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Discussion Starter #1
A buddy of mine let me borrow his Eazy Rizer Lift today to start on the maintenance that my Vee is needing. I was kind of suspicious on using the lift considering it doesn't take up that much space compaired to a regular table lift. But after seeing how easy it is to use and how much better it made the work I have to give it a two thumbs up.

Here are a few picts.



Only tools needed.





I ended up using the front wheel support considering most of the work will be towards the center and rear.



At the end of the day the Vee looked like this.

 

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I bought an Eazy Riser about 10 years ago, got an awesome deal $400 for the riser and all the attachments thru an employee discount at Rokon

one of my friends is a welder at Rokon, they use the EazyRizer as a manufacturing platform

you can put a bike on an eazy rizer lift it as high as it will go, and drive into it with a truck and not tip the bike & eazy riser over, you'll just push it on the floor, or, you can sit on the bike with it raised, hand yer weight off as far as you possibly can and the bike still doesn't even begin to tip or move

the Eazy Rizer is just as stable as ANY other professional bike lift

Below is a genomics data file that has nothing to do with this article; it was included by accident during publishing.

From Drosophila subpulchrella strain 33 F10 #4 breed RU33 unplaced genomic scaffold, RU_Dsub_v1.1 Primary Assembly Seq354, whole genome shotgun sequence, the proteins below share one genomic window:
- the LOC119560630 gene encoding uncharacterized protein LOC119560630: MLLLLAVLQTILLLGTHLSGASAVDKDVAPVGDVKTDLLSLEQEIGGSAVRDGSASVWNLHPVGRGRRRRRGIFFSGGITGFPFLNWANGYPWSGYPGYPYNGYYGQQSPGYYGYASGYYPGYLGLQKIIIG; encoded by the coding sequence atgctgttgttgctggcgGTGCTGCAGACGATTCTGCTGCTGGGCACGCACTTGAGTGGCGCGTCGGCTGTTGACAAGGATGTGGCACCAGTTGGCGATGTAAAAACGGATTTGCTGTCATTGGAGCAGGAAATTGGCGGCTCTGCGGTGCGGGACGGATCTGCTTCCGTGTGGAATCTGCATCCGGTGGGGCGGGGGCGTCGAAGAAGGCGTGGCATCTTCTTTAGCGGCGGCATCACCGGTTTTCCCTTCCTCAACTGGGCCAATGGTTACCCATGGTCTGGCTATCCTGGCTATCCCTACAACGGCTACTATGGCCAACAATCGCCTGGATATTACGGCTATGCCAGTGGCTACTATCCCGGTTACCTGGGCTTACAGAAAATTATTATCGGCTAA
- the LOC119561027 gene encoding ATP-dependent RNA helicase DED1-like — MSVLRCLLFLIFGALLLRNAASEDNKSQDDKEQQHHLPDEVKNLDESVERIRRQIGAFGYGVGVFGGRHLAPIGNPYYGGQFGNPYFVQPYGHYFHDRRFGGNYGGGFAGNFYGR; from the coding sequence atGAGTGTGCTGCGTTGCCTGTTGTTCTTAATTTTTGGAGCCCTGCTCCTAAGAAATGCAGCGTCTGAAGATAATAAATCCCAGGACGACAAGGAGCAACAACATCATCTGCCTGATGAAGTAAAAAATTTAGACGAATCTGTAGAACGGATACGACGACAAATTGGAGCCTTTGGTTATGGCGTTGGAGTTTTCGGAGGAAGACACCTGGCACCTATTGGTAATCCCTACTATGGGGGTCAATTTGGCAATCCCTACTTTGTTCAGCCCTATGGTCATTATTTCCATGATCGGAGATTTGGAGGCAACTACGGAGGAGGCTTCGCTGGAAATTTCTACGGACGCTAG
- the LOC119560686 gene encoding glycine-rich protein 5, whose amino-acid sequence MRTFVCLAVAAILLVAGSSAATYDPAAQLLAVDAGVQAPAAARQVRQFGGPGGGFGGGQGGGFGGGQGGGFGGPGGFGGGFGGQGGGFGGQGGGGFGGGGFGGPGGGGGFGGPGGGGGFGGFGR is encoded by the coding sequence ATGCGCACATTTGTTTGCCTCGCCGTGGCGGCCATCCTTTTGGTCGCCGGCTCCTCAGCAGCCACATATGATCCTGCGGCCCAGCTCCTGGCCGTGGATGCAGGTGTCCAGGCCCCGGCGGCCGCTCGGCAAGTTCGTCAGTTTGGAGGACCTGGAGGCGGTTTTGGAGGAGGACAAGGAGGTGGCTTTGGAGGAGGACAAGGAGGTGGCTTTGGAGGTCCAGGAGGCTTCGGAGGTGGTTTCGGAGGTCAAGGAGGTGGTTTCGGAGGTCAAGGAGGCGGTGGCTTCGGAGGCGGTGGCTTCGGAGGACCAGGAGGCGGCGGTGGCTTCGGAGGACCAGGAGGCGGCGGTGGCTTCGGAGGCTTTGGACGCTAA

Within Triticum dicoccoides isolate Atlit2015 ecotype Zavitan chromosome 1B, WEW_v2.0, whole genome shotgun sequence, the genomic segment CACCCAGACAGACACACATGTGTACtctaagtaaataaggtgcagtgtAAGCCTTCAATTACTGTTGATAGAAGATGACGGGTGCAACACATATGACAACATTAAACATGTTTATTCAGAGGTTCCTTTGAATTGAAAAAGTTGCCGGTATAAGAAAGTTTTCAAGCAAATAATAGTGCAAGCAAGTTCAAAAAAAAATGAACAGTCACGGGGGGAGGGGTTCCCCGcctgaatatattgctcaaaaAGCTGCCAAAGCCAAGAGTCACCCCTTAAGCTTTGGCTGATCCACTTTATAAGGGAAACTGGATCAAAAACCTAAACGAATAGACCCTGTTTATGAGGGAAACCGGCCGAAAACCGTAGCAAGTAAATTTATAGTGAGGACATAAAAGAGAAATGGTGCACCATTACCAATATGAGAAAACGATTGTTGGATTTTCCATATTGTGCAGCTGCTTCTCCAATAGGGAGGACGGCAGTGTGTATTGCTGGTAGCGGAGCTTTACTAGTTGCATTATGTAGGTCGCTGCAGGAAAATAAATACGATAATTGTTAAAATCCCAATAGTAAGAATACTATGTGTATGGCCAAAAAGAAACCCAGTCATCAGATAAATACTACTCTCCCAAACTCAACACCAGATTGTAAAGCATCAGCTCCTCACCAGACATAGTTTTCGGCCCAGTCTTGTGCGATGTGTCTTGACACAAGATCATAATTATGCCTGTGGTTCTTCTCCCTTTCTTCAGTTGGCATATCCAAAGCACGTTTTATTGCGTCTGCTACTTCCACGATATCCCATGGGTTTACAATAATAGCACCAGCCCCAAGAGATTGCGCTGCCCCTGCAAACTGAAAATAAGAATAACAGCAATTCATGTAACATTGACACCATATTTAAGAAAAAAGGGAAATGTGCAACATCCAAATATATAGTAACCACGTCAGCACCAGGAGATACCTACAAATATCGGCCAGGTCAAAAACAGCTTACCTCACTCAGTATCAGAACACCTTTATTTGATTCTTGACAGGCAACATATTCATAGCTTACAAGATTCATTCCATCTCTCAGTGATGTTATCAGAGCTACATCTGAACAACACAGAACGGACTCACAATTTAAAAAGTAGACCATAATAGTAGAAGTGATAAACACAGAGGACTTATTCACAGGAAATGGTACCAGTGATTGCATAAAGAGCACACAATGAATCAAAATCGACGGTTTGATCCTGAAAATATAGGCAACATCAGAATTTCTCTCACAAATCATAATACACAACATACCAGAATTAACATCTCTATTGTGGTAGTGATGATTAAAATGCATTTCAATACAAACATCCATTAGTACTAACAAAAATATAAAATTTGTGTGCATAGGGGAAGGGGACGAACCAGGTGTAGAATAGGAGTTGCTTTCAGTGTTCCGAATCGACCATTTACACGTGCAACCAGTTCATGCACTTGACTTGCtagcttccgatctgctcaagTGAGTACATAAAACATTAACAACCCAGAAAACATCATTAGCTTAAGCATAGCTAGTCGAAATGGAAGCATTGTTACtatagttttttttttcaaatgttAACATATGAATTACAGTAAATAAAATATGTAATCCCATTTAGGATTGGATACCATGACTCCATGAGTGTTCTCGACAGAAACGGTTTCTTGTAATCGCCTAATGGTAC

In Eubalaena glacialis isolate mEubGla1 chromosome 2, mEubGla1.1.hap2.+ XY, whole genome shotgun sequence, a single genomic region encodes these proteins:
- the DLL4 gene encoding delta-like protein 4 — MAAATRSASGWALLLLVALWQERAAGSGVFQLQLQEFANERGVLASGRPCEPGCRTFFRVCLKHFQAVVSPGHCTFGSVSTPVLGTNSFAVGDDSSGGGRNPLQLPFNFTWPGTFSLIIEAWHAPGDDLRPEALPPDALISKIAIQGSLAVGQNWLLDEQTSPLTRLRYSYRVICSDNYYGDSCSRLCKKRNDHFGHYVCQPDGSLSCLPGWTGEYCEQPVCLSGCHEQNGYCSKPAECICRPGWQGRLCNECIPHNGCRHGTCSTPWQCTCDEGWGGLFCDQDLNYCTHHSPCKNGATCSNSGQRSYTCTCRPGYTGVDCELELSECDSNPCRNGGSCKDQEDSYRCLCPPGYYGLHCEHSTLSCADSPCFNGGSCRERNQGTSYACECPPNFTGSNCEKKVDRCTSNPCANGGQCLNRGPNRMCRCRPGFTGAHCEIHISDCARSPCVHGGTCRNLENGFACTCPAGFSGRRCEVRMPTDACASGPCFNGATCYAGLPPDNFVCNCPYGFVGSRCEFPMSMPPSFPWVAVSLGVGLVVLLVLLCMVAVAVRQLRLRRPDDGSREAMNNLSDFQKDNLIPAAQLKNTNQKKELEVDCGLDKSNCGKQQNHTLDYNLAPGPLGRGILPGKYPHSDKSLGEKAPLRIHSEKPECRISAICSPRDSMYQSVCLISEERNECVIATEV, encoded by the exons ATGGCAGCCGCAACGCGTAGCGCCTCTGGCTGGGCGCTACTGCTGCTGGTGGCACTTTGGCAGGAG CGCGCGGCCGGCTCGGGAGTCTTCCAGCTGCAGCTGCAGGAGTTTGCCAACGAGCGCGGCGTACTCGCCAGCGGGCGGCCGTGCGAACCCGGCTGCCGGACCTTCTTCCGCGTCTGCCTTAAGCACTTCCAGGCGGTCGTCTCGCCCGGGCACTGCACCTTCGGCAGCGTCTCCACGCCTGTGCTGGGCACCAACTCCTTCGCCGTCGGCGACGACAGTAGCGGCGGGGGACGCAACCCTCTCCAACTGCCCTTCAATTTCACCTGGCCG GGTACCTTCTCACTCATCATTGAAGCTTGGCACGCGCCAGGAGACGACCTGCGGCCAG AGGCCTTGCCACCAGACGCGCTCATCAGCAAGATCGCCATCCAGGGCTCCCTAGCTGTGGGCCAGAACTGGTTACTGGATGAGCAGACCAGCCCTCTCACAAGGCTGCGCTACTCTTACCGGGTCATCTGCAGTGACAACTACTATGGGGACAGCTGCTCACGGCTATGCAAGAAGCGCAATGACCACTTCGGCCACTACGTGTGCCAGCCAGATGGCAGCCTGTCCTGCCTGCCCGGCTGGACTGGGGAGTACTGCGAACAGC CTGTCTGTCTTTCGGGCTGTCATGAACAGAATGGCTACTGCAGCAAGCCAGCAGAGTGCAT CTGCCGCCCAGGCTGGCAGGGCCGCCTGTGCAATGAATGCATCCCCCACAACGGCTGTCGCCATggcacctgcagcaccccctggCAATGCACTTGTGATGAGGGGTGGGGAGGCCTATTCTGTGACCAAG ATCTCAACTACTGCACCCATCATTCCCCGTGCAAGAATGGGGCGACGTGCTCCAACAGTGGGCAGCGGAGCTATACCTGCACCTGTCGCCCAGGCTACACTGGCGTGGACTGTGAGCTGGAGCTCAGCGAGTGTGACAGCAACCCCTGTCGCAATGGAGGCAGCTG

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the Eazy Rizer is just as stable as ANY other professional bike lift
Sorry, I'm not drinking that Koolaid.

Easy Rizer base footprint is roughly what....2' x 2'?

Compare that to a Handy lift platform's footprint of over 5' x 2' at full height and over 6' x 2' at lower table heights.
 

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Sorry, I'm not drinking that Koolaid.

Easy Rizer base footprint is roughly what....2' x 2'?

Compare that to a Handy lift platform's footprint of over 5' x 2' at full height and over 6' x 2' at lower table heights.
1.8' x 2.0'

and I still stand by my statement, I've seen its stability in action when my son's VFR was on the lift at full height and was backed into with a F250 truck, bike & eazy rizer slid along floor and did not tip

my guess that on a Handy lift, the lift would not move on the floor and both the lift and bike woulda been totaled if hit similarly



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Discussion Starter #6
Randy I think the small amount of movement helps it stay stable. If it was hard and would not allow any flex then the 2 foot base would allow it to tip over.

But so far Im really happy using it. Im trying to get my friend to sale me it considering he doesn't use it.
 

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So what supports the bike and keeps it from falling over? I can't really sort how it works from the parts pic 1 to the levitating bike later on. There is something under the wheel in some, but not in the other. Does the lift bolt to the bike?
 

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So what supports the bike and keeps it from falling over? I can't really sort how it works from the parts pic 1 to the levitating bike later on. There is something under the wheel in some, but not in the other. Does the lift bolt to the bike?